‘American Made: What happens to people when work disappears’ by Farah Stockman

Howard Stern might not be everyone’s friend, but he’s got the point when he articulated in his radio show a decade ago that what was eating out this great nation was not racism but classicism. The recent unionization movements among service industry workers, such as Amazon and Starbucks, indicate that the demand for the dignity of workers supersedes ideological politics that discourage the growth of American esprit de corps. American Made is a story about this American class consciousness that will put together disintegrated tesserae of the collective national mosaic made by the people and events.

The author follows the three principal workers of the now-defunct Rexnord Factory in Indiana: Wally, a black man whose diligence and amiability promoted him to a coveted position in the factory; Shannon, a single white woman with an abusive partner taking pride herself in being a wielder, a male-dominated position, and John whose fortitude and conscience never left him during his long, turbulent unemployment days. Sex and race don’t matter when it comes to losing their jobs, let alone loving them because the importance of what they do for a living and the need for their livelihood are their commonalities that build a sense of camaraderie. In fact, class solidarity can never be achieved if class consciousness is transcendent of racial prejudice to be achieved first. Unfortunately, the antebellum wealthy southern plantation owners systematically destroyed the poor white laborers’ wage systems by replacing their workforce with the free labor of African slaves, thus planting the seeds of racial hatred in the hearts of the poor whites. The vicious cycle of devious racialized economic caste system has since firmly constituted the American economic system ethos under “Separated but Equal.” The author sees the absurdities of American society as a result of the disintegrated labor movements primarily due to racial prejudices, which is why worker’s solidarity is a way forward to achieve national unity.

Wally, Shannon, and John are not just working-class Americans. The author emphasizes differentiating her elite station characterized by expensive private higher education and intellectual “profession” from those with hardened coarse hands of workers in the factory. They are ordinary people, a majority of Americans making up this country, ubiquitous in the landscape of our daily life. They are expendable at the whims and caprice of profit-driven employers who see their employees as no more than living at-will automates. That is what happened to the Rexnord Factory, where workers’ lives were no less than collateral damage for a successful operational mission of the company.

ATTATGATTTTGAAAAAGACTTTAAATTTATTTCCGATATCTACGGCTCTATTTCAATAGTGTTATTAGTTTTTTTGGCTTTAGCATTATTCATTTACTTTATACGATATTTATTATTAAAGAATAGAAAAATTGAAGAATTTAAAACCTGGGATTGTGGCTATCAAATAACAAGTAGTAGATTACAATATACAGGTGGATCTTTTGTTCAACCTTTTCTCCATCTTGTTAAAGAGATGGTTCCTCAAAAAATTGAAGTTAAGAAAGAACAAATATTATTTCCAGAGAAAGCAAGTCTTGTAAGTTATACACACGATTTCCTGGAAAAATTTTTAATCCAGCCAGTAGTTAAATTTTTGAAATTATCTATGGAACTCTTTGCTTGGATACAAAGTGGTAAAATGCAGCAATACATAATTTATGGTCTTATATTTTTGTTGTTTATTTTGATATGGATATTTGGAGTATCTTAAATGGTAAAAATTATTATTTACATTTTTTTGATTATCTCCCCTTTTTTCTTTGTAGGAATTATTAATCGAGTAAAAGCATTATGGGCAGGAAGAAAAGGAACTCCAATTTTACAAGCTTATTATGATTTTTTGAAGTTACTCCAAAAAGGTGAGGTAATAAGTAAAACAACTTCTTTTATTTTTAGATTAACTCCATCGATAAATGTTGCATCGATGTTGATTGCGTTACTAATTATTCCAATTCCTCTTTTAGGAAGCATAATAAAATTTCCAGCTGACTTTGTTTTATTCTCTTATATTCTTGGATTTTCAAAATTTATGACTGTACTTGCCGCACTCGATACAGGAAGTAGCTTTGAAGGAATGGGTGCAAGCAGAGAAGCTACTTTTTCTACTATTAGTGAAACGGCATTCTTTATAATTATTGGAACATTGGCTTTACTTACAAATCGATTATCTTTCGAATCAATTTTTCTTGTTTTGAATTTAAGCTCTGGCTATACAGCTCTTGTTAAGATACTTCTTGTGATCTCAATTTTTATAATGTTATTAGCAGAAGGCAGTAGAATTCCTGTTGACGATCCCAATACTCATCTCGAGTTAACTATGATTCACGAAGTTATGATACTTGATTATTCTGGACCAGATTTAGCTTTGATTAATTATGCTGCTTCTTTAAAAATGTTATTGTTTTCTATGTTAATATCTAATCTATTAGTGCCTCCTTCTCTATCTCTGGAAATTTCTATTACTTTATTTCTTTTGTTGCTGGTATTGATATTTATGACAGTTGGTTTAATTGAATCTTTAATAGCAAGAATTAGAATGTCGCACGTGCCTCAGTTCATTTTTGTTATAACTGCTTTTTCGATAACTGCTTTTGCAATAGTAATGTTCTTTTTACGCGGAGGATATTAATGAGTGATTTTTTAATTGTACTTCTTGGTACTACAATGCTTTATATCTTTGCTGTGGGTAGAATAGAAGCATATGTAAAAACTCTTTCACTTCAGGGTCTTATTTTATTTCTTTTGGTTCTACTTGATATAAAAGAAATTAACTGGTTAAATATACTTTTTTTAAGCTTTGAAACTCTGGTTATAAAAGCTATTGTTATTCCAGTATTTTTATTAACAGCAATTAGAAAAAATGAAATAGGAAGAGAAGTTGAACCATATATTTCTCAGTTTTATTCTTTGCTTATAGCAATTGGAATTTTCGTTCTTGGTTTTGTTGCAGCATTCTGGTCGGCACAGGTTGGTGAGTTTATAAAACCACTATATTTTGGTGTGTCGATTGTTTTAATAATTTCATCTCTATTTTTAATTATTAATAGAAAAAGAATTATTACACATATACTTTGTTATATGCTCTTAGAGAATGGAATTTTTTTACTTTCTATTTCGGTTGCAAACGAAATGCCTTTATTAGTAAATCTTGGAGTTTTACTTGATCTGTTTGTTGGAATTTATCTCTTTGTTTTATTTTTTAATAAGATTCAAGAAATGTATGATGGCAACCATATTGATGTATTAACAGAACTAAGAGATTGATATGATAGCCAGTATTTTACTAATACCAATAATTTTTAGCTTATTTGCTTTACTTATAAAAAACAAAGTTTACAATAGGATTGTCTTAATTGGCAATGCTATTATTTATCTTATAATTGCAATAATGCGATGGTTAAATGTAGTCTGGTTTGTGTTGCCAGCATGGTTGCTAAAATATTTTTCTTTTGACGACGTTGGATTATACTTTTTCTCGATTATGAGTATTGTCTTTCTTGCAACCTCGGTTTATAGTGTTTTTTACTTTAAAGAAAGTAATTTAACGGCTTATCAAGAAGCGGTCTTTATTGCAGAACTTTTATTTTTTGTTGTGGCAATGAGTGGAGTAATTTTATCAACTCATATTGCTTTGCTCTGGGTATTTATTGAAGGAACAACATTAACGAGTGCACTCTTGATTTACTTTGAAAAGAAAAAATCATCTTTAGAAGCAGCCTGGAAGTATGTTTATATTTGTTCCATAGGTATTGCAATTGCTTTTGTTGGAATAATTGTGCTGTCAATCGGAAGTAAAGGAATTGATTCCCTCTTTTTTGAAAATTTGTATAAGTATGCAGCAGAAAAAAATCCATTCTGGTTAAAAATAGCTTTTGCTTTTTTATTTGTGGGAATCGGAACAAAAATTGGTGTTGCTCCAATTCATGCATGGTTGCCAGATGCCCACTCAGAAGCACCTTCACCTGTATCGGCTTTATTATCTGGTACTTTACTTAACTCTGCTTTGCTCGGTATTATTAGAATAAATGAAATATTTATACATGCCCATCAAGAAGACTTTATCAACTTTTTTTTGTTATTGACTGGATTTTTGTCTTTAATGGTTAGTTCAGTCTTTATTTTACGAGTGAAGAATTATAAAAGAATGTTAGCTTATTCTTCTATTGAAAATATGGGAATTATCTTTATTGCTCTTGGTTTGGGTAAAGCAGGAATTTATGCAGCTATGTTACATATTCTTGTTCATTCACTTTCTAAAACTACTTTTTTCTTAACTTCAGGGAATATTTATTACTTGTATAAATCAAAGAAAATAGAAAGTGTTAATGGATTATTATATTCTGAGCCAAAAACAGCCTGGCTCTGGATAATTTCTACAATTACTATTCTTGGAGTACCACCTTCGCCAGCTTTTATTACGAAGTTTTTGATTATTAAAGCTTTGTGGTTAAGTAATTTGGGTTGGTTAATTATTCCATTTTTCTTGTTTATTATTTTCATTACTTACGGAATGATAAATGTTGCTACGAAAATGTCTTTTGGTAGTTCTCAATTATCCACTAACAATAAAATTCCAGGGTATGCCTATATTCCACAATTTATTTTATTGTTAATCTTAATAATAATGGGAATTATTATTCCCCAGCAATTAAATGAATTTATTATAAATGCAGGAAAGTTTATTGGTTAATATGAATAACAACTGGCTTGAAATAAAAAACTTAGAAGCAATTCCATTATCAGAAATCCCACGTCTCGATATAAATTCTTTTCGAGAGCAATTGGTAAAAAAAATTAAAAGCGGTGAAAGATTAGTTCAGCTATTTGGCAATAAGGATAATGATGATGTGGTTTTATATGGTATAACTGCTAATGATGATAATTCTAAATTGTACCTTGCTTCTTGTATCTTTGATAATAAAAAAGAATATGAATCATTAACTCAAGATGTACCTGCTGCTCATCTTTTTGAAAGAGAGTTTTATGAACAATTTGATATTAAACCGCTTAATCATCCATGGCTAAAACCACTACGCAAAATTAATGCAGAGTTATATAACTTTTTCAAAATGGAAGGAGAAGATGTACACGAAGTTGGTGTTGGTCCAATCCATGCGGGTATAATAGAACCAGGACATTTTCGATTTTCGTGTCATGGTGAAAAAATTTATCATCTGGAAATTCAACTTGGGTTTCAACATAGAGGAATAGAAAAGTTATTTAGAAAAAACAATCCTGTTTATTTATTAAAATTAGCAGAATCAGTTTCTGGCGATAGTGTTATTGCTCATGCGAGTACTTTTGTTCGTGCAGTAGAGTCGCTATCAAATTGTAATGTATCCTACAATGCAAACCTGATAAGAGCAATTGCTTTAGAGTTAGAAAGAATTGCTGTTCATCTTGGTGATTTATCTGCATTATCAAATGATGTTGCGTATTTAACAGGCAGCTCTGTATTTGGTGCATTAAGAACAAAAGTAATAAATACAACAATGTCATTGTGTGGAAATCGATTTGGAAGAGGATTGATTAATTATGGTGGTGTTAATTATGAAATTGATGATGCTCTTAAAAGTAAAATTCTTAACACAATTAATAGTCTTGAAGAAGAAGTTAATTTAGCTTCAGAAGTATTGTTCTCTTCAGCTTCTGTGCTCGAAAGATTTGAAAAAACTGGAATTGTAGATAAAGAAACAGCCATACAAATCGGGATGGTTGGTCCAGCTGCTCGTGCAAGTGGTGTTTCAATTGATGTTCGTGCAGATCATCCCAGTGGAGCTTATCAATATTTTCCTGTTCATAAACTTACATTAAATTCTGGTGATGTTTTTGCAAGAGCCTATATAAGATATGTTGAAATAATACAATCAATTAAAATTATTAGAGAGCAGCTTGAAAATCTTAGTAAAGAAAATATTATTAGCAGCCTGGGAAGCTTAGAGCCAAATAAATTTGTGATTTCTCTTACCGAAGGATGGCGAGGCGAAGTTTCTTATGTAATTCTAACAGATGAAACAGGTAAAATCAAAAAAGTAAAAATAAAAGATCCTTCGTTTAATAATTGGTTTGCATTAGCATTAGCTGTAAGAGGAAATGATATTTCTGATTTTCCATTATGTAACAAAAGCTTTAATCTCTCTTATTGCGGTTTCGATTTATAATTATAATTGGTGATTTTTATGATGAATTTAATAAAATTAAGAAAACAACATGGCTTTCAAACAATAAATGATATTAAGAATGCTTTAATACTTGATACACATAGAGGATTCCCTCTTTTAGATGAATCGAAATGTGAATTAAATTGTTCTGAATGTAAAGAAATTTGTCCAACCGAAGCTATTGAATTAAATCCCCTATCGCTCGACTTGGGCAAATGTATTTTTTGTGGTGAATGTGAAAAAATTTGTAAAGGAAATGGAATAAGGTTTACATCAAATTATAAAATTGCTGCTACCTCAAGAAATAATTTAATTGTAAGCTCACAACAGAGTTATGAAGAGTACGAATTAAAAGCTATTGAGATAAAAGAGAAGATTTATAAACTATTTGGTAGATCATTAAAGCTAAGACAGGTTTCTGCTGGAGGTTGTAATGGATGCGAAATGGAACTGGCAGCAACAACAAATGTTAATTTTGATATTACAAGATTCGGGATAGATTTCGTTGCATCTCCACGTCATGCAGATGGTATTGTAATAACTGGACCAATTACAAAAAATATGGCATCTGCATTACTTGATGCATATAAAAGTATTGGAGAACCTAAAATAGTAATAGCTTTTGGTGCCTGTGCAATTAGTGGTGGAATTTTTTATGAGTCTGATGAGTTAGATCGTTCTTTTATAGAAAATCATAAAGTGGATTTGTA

At times, the author positions herself as a conscientious liberal intellectual, paralleling her fortunate environment with her unfortunate subjects. Perhaps it’s an occupational hazard for being an NYT journalist. Nevertheless, the book succeeds in pointing out a lack of national cohesion resulting from the politicization of racial rhetorics into bipartisan ideology, which falls by the wayside of solidarity of labor movement overcoming institutionalized racial prejudices. Recently, I have read that the workers of Starbucks and Amazon in New York have voted to unionize. American Made is a story about them and us too because the dignity of work makes us who we are.

Spirit Away: ‘The Sentence’ by Louise Erdrich

The Sentence by Louise Erdrich
My rating: 4 of 5 stars

The Sentence by Louise Erdrich is about the power of words, spoken or written, awakening the spirits of the author, storyteller, characters, and readers, all adrift and luminous as the boundary between the real and the ideal collapses. It’s a polyphonic work of trauma narrative, cultural studies, social commentary, and philosophical memoir interwoven in multiple strands of a joint account.

The story evolves around Tookie, a doubting bibliophile who thinks books have everything you should know except what actually matters. Books are no more than a portal to mental escapade, a world of make-believe in the likeness of truth or reflected in the highest ether of reason and sentiment, which makes no defining impact on her checkered life as if it were her sentence from the judges of this world and the beyond. So much so that when Tookie finds that the newly deceased soul of a regular customer haunts the bookstore, she works at, she laments her fate of chaos that seems ever to stalk her small wish to live a quiet everyday life. Is it her sentence to live In perceptual existential malaise? And yet, Tookie ends up living daily life with a loving husband and daughter in a house of their own with a steady job as a bookstore attendant. Isn’t it what is considered an everyday life? So why can’t Tookie let the ghost alone when ghosts refuse to depart for the other until they finish their businesses in the world as part of their spiritual sentence?